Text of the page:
You must not encourage governments to believe they can pick winners

The front page story in the AFR today is Sims asks BCA to please explain picking winners and the first line of the story, before it goes behind the paywall is, “ACCC chairman Rod Sims has asked to meet with Business Council of Australia president ¬≠Catherine Livingstone to explain governments that ‘pick winners’ from industry usually fail.” I mean, seriously, would any self-respecting economy really want their political leaders to shift massive amounts of taxpayer funds in particular directions because politicians think that’s where economic activity will now be heading. I don’t say governments never get it right, but their return on funds invested is massively negative, ten cents in the dollar.

Governments are clueless about where the next major advance in economic output is going to come from. In fact, so too is the business community in general. No one has any idea of the sectors in which Australian economic growth in 2016 and beyond will be based on. Anyone in the private sector, who thinks they do know, is welcome to put their own money up since the return on such certain knowledge would be very high. Governments never should since their track records are so poor. They will only lower our standard of living, not raise it by blowing our productivity on useless projects that pay less than they cost.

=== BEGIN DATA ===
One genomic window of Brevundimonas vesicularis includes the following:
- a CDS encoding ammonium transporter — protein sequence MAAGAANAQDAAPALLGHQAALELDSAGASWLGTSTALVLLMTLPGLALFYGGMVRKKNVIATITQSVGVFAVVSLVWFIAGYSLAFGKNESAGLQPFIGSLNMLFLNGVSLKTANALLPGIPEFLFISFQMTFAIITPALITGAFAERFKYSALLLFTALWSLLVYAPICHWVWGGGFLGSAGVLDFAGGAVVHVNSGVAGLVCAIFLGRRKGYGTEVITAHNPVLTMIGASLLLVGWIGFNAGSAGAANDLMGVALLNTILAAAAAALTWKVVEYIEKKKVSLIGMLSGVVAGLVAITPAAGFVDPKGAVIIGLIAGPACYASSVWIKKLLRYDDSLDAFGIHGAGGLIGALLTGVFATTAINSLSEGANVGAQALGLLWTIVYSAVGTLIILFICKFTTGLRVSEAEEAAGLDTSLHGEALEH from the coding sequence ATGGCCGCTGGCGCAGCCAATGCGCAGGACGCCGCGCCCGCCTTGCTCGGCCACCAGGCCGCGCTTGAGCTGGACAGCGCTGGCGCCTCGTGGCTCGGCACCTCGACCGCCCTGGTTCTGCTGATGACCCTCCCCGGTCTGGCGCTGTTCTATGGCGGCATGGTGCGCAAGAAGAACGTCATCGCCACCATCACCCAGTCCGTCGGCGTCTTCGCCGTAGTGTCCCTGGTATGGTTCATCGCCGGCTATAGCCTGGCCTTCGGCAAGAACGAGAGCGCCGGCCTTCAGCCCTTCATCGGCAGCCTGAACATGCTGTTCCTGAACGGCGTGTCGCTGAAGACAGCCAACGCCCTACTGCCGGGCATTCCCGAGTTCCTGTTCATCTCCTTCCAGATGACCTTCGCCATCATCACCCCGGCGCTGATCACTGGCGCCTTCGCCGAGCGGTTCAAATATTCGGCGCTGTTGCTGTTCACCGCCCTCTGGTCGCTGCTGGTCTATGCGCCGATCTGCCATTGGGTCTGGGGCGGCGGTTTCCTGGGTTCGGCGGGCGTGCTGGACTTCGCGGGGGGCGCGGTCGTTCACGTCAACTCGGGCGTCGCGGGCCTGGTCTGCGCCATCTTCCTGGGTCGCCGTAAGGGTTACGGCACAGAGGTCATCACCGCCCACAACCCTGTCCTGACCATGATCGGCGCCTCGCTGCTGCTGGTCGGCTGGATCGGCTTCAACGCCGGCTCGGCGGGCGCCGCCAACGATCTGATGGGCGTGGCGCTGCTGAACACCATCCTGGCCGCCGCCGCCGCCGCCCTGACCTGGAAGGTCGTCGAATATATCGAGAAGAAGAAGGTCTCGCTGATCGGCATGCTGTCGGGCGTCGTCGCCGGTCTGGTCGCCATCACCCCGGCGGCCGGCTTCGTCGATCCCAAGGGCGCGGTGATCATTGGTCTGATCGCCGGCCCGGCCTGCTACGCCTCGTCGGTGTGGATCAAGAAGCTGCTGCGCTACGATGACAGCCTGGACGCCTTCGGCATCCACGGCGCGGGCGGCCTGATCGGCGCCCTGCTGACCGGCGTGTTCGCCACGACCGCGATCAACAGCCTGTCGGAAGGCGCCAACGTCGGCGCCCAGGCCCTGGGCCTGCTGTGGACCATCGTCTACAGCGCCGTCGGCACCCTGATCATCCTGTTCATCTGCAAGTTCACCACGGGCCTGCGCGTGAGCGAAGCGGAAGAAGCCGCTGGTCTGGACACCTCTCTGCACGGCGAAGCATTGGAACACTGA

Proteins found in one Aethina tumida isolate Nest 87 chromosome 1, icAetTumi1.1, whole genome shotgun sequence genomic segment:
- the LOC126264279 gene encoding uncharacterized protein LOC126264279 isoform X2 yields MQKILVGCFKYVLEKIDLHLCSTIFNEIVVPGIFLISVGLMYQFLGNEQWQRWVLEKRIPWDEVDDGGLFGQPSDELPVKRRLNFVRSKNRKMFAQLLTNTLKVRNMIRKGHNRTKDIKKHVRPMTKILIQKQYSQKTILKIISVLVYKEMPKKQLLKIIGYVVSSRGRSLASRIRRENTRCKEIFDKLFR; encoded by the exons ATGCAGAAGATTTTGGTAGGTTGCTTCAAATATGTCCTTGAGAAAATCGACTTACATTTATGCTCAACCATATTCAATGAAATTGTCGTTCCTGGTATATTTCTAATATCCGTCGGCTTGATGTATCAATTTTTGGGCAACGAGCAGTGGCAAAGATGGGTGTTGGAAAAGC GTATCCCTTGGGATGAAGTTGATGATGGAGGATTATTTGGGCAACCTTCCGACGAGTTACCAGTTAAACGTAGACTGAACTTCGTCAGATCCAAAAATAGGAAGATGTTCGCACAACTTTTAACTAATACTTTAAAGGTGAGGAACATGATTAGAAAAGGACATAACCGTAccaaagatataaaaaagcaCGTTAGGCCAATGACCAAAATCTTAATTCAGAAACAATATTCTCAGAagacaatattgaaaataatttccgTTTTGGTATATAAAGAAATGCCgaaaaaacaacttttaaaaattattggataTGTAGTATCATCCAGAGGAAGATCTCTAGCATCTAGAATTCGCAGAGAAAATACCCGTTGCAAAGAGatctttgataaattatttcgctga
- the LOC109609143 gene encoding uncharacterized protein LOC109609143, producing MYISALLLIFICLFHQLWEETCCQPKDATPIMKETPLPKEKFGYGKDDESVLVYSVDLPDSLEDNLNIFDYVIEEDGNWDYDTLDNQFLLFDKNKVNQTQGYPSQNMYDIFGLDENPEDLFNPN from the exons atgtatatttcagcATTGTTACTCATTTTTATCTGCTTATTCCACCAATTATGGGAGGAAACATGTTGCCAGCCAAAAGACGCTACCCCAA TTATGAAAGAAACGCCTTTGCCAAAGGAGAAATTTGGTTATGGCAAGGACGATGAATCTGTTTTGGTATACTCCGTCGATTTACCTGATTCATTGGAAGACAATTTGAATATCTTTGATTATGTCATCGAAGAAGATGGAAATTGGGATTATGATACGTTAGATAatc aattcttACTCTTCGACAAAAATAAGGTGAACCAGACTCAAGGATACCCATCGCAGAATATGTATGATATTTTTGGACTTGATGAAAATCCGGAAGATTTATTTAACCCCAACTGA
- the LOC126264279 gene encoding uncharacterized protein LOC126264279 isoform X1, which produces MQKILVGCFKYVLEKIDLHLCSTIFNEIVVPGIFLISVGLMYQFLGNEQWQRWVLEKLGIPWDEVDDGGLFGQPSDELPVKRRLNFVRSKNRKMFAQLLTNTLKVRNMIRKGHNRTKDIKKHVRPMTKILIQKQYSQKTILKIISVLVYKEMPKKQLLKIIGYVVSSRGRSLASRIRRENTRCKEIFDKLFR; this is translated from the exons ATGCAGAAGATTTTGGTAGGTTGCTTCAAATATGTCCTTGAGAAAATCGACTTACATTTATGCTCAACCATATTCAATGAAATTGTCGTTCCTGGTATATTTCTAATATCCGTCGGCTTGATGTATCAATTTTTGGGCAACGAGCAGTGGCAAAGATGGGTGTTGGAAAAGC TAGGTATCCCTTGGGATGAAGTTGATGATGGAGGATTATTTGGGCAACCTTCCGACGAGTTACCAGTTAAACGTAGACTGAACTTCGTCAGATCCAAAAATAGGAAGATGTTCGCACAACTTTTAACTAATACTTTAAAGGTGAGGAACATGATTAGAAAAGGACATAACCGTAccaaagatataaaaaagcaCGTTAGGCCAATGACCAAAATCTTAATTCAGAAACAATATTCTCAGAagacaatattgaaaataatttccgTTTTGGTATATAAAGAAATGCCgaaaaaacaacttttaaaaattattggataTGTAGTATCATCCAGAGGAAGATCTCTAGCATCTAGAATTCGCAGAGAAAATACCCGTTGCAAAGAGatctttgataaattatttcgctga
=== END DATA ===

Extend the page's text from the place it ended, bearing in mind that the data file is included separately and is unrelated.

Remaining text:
And even when introducing an industry policy, governments should never do anything business- or industry-specific. What governments should do is ensure to the greatest extent they can that an economy can adjust as rapidly as possible to take advantage of new opportunities. They should, for example, do what they can to ensure that the education and training structures of the economy are responsive to such adjustments and that industrial relations mechanisms allow new projects to get off the ground quickly and efficiently. But nothing governments ever do should be designed with any specific firm or industry in mind.

If there is money to be made in running a business in Australia, governments are the last people to know in advance where those opportunities are. No individual firm or industry should be directly assisted by governments. And more importantly governments should never be encouraged to think that they can make these decisions. They will only misdirect our resources and lower our potential growth rate.